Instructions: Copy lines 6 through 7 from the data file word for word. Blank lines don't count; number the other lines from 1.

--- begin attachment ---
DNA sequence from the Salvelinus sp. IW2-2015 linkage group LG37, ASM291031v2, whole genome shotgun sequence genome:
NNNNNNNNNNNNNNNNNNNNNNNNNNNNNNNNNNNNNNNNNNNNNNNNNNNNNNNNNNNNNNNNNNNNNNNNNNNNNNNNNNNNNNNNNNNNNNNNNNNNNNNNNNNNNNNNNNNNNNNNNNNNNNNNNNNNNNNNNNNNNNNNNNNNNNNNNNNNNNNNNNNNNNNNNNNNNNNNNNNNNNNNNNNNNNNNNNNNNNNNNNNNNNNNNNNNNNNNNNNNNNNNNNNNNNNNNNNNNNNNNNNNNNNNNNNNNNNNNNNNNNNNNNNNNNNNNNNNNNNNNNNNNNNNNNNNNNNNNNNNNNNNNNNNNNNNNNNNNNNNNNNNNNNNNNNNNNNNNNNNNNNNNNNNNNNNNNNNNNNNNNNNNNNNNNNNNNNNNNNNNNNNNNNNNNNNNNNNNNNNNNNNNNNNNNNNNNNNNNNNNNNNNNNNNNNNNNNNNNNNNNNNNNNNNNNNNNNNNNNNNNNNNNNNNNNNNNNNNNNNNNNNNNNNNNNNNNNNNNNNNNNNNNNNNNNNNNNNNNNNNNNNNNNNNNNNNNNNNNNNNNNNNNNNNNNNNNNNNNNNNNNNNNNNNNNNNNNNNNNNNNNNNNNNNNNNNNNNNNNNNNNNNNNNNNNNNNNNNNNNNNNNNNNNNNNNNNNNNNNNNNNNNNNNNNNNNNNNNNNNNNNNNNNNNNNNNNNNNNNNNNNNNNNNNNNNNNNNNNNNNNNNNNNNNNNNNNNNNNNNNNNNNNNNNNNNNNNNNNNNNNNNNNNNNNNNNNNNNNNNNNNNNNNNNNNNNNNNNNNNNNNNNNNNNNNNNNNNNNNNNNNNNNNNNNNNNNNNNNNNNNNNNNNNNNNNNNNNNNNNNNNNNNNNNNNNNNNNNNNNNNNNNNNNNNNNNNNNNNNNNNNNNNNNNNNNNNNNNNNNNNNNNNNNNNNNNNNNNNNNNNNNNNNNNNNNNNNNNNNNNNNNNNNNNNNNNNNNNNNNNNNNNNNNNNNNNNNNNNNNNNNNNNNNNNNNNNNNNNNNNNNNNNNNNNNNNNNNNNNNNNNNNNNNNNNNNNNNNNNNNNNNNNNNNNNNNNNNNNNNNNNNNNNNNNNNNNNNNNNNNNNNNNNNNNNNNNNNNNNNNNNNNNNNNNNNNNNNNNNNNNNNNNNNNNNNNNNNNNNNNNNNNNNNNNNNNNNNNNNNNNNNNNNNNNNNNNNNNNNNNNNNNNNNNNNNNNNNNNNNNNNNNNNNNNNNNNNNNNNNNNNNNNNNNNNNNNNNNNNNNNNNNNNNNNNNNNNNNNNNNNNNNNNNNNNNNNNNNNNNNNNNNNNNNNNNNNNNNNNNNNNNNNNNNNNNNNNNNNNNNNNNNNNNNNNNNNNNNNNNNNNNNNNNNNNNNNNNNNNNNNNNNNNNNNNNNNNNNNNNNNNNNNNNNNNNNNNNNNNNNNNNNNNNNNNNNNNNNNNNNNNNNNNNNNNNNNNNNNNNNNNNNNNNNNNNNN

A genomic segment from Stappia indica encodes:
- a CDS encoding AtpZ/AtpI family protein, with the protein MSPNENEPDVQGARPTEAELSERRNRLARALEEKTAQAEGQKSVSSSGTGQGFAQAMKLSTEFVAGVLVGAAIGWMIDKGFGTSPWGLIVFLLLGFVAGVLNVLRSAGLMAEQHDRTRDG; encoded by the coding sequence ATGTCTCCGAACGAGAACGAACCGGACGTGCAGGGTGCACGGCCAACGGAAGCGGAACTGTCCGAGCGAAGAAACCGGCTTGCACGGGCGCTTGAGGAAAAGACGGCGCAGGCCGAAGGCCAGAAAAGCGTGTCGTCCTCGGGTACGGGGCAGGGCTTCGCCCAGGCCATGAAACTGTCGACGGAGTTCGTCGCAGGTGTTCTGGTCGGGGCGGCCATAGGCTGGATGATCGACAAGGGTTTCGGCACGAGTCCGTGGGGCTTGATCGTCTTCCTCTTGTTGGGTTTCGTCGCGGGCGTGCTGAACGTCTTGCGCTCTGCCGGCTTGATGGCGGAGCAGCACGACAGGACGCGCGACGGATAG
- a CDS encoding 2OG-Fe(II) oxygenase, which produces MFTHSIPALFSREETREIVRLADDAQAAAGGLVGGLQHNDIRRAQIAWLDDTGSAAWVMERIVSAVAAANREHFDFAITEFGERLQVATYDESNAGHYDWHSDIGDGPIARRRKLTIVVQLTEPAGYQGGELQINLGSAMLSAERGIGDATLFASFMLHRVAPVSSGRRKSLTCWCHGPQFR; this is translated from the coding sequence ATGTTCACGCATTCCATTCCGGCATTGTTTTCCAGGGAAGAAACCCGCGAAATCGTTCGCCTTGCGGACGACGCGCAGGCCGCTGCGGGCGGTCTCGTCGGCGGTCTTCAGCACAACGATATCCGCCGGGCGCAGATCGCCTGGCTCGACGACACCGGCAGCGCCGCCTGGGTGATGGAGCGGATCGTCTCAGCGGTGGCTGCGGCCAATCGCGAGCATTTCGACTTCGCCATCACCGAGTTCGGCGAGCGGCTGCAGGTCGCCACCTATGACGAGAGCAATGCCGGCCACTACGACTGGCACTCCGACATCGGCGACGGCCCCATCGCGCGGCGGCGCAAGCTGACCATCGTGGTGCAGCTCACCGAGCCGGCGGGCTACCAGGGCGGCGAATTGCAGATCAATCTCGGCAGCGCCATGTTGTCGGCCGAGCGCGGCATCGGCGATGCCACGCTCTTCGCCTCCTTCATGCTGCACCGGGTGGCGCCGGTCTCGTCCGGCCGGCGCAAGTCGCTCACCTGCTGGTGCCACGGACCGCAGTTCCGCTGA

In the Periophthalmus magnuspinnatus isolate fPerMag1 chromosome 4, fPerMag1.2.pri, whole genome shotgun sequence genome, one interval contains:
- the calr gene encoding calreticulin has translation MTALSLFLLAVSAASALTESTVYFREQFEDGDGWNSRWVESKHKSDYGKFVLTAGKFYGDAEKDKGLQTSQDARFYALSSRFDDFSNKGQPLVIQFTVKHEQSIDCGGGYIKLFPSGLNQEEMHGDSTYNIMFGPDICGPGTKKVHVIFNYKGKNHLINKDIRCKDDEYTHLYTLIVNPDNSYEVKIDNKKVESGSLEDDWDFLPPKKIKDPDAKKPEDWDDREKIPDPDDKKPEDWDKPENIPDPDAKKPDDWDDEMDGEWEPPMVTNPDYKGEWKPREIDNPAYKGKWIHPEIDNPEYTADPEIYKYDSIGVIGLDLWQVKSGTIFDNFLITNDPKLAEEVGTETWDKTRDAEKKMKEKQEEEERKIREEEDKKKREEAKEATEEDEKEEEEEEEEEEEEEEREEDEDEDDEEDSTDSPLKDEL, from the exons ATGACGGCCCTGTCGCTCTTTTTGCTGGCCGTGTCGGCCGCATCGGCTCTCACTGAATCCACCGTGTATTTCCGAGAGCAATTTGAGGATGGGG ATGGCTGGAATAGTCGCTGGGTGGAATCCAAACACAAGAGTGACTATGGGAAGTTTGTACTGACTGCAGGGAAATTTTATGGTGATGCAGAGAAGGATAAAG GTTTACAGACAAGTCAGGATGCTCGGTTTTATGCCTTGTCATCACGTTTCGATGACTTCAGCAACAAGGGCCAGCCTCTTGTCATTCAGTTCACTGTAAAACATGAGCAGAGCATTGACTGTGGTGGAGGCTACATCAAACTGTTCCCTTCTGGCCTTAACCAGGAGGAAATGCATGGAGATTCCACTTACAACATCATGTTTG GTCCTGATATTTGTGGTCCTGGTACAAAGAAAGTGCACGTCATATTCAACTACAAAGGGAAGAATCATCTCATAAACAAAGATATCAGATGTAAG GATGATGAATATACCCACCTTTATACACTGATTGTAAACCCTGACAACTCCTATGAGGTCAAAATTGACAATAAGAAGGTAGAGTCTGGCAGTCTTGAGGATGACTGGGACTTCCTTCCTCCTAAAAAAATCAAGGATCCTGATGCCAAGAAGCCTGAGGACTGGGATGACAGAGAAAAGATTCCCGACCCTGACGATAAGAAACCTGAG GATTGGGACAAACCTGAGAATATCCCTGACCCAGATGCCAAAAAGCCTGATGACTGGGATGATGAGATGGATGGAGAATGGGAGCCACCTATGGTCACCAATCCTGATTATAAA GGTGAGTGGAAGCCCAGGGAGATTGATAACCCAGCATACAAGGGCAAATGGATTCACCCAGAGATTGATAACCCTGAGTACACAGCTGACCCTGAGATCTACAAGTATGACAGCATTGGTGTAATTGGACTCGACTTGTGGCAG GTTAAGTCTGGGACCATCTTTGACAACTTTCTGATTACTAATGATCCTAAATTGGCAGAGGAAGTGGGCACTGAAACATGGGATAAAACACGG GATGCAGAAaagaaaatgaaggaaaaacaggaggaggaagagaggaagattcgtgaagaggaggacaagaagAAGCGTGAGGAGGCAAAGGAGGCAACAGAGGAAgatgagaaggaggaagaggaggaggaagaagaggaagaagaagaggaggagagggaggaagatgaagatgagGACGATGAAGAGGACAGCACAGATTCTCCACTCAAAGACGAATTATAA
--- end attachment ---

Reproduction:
In the Periophthalmus magnuspinnatus isolate fPerMag1 chromosome 4, fPerMag1.2.pri, whole genome shotgun sequence genome, one interval contains:
- the calr gene encoding calreticulin has translation MTALSLFLLAVSAASALTESTVYFREQFEDGDGWNSRWVESKHKSDYGKFVLTAGKFYGDAEKDKGLQTSQDARFYALSSRFDDFSNKGQPLVIQFTVKHEQSIDCGGGYIKLFPSGLNQEEMHGDSTYNIMFGPDICGPGTKKVHVIFNYKGKNHLINKDIRCKDDEYTHLYTLIVNPDNSYEVKIDNKKVESGSLEDDWDFLPPKKIKDPDAKKPEDWDDREKIPDPDDKKPEDWDKPENIPDPDAKKPDDWDDEMDGEWEPPMVTNPDYKGEWKPREIDNPAYKGKWIHPEIDNPEYTADPEIYKYDSIGVIGLDLWQVKSGTIFDNFLITNDPKLAEEVGTETWDKTRDAEKKMKEKQEEEERKIREEEDKKKREEAKEATEEDEKEEEEEEEEEEEEEEREEDEDEDDEEDSTDSPLKDEL, from the exons ATGACGGCCCTGTCGCTCTTTTTGCTGGCCGTGTCGGCCGCATCGGCTCTCACTGAATCCACCGTGTATTTCCGAGAGCAATTTGAGGATGGGG ATGGCTGGAATAGTCGCTGGGTGGAATCCAAACACAAGAGTGACTATGGGAAGTTTGTACTGACTGCAGGGAAATTTTATGGTGATGCAGAGAAGGATAAAG GTTTACAGACAAGTCAGGATGCTCGGTTTTATGCCTTGTCATCACGTTTCGATGACTTCAGCAACAAGGGCCAGCCTCTTGTCATTCAGTTCACTGTAAAACATGAGCAGAGCATTGACTGTGGTGGAGGCTACATCAAACTGTTCCCTTCTGGCCTTAACCAGGAGGAAATGCATGGAGATTCCACTTACAACATCATGTTTG GTCCTGATATTTGTGGTCCTGGTACAAAGAAAGTGCACGTCATATTCAACTACAAAGGGAAGAATCATCTCATAAACAAAGATATCAGATGTAAG GATGATGAATATACCCACCTTTATACACTGATTGTAAACCCTGACAACTCCTATGAGGTCAAAATTGACAATAAGAAGGTAGAGTCTGGCAGTCTTGAGGATGACTGGGACTTCCTTCCTCCTAAAAAAATCAAGGATCCTGATGCCAAGAAGCCTGAGGACTGGGATGACAGAGAAAAGATTCCCGACCCTGACGATAAGAAACCTGAG GATTGGGACAAACCTGAGAATATCCCTGACCCAGATGCCAAAAAGCCTGATGACTGGGATGATGAGATGGATGGAGAATGGGAGCCACCTATGGTCACCAATCCTGATTATAAA GGTGAGTGGAAGCCCAGGGAGATTGATAACCCAGCATACAAGGGCAAATGGATTCACCCAGAGATTGATAACCCTGAGTACACAGCTGACCCTGAGATCTACAAGTATGACAGCATTGGTGTAATTGGACTCGACTTGTGGCAG GTTAAGTCTGGGACCATCTTTGACAACTTTCTGATTACTAATGATCCTAAATTGGCAGAGGAAGTGGGCACTGAAACATGGGATAAAACACGG GATGCAGAAaagaaaatgaaggaaaaacaggaggaggaagagaggaagattcgtgaagaggaggacaagaagAAGCGTGAGGAGGCAAAGGAGGCAACAGAGGAAgatgagaaggaggaagaggaggaggaagaagaggaagaagaagaggaggagagggaggaagatgaagatgagGACGATGAAGAGGACAGCACAGATTCTCCACTCAAAGACGAATTATAA